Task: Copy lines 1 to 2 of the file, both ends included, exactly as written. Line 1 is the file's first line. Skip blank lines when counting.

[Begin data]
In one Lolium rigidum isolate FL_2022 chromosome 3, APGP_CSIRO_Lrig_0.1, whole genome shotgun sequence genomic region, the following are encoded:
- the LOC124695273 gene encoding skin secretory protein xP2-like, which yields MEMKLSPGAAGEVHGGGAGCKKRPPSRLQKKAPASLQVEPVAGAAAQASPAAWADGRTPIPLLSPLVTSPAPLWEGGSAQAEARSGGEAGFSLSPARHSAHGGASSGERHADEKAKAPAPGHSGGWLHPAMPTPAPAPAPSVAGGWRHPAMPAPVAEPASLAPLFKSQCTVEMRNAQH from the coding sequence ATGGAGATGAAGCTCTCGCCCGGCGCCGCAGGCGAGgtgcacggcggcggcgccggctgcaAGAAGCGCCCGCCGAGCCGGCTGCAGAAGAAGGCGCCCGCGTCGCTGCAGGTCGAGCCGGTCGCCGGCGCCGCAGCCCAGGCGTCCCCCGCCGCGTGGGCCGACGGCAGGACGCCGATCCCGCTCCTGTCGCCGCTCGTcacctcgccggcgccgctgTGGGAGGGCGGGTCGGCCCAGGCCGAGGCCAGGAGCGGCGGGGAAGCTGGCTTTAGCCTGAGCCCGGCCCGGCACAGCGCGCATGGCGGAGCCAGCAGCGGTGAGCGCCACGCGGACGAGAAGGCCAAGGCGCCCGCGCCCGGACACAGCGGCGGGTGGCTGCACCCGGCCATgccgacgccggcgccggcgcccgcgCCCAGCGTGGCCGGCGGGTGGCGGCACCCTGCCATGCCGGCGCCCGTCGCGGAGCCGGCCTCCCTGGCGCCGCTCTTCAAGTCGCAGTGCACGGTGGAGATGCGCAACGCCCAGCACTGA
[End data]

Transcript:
In one Lolium rigidum isolate FL_2022 chromosome 3, APGP_CSIRO_Lrig_0.1, whole genome shotgun sequence genomic region, the following are encoded:
- the LOC124695273 gene encoding skin secretory protein xP2-like, which yields MEMKLSPGAAGEVHGGGAGCKKRPPSRLQKKAPASLQVEPVAGAAAQASPAAWADGRTPIPLLSPLVTSPAPLWEGGSAQAEARSGGEAGFSLSPARHSAHGGASSGERHADEKAKAPAPGHSGGWLHPAMPTPAPAPAPSVAGGWRHPAMPAPVAEPASLAPLFKSQCTVEMRNAQH from the coding sequence ATGGAGATGAAGCTCTCGCCCGGCGCCGCAGGCGAGgtgcacggcggcggcgccggctgcaAGAAGCGCCCGCCGAGCCGGCTGCAGAAGAAGGCGCCCGCGTCGCTGCAGGTCGAGCCGGTCGCCGGCGCCGCAGCCCAGGCGTCCCCCGCCGCGTGGGCCGACGGCAGGACGCCGATCCCGCTCCTGTCGCCGCTCGTcacctcgccggcgccgctgTGGGAGGGCGGGTCGGCCCAGGCCGAGGCCAGGAGCGGCGGGGAAGCTGGCTTTAGCCTGAGCCCGGCCCGGCACAGCGCGCATGGCGGAGCCAGCAGCGGTGAGCGCCACGCGGACGAGAAGGCCAAGGCGCCCGCGCCCGGACACAGCGGCGGGTGGCTGCACCCGGCCATgccgacgccggcgccggcgcccgcgCCCAGCGTGGCCGGCGGGTGGCGGCACCCTGCCATGCCGGCGCCCGTCGCGGAGCCGGCCTCCCTGGCGCCGCTCTTCAAGTCGCAGTGCACGGTGGAGATGCGCAACGCCCAGCACTGA